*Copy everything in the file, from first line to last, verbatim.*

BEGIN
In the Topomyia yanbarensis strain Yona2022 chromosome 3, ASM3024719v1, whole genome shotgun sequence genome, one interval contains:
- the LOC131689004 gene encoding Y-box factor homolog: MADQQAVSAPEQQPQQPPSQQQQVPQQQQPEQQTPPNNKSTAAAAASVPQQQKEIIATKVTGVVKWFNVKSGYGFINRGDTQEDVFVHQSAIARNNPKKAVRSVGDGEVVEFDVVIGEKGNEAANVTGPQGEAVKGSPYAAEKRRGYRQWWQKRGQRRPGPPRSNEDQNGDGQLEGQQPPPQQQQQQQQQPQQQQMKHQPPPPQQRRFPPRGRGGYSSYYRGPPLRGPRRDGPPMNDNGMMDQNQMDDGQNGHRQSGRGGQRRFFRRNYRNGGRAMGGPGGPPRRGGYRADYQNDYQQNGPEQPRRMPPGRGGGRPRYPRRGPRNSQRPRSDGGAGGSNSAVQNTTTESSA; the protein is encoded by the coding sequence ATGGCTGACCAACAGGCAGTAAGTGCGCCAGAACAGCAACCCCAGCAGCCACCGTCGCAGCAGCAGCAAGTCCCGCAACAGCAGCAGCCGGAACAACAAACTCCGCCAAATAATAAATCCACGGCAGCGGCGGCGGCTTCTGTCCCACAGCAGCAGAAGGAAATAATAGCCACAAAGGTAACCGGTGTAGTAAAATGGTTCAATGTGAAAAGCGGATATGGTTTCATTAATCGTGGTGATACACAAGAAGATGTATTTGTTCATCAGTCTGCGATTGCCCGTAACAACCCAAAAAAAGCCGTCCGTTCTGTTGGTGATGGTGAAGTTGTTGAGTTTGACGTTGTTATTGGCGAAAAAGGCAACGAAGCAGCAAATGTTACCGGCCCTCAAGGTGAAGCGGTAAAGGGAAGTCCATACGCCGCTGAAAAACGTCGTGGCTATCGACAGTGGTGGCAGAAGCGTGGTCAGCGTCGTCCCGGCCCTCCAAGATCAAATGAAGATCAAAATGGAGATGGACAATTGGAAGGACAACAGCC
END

In the Topomyia yanbarensis strain Yona2022 chromosome 3, ASM3024719v1, whole genome shotgun sequence genome, one interval contains:
- the LOC131689004 gene encoding Y-box factor homolog: MADQQAVSAPEQQPQQPPSQQQQVPQQQQPEQQTPPNNKSTAAAAASVPQQQKEIIATKVTGVVKWFNVKSGYGFINRGDTQEDVFVHQSAIARNNPKKAVRSVGDGEVVEFDVVIGEKGNEAANVTGPQGEAVKGSPYAAEKRRGYRQWWQKRGQRRPGPPRSNEDQNGDGQLEGQQPPPQQQQQQQQQPQQQQMKHQPPPPQQRRFPPRGRGGYSSYYRGPPLRGPRRDGPPMNDNGMMDQNQMDDGQNGHRQSGRGGQRRFFRRNYRNGGRAMGGPGGPPRRGGYRADYQNDYQQNGPEQPRRMPPGRGGGRPRYPRRGPRNSQRPRSDGGAGGSNSAVQNTTTESSA; the protein is encoded by the coding sequence ATGGCTGACCAACAGGCAGTAAGTGCGCCAGAACAGCAACCCCAGCAGCCACCGTCGCAGCAGCAGCAAGTCCCGCAACAGCAGCAGCCGGAACAACAAACTCCGCCAAATAATAAATCCACGGCAGCGGCGGCGGCTTCTGTCCCACAGCAGCAGAAGGAAATAATAGCCACAAAGGTAACCGGTGTAGTAAAATGGTTCAATGTGAAAAGCGGATATGGTTTCATTAATCGTGGTGATACACAAGAAGATGTATTTGTTCATCAGTCTGCGATTGCCCGTAACAACCCAAAAAAAGCCGTCCGTTCTGTTGGTGATGGTGAAGTTGTTGAGTTTGACGTTGTTATTGGCGAAAAAGGCAACGAAGCAGCAAATGTTACCGGCCCTCAAGGTGAAGCGGTAAAGGGAAGTCCATACGCCGCTGAAAAACGTCGTGGCTATCGACAGTGGTGGCAGAAGCGTGGTCAGCGTCGTCCCGGCCCTCCAAGATCAAATGAAGATCAAAATGGAGATGGACAATTGGAAGGACAACAGCC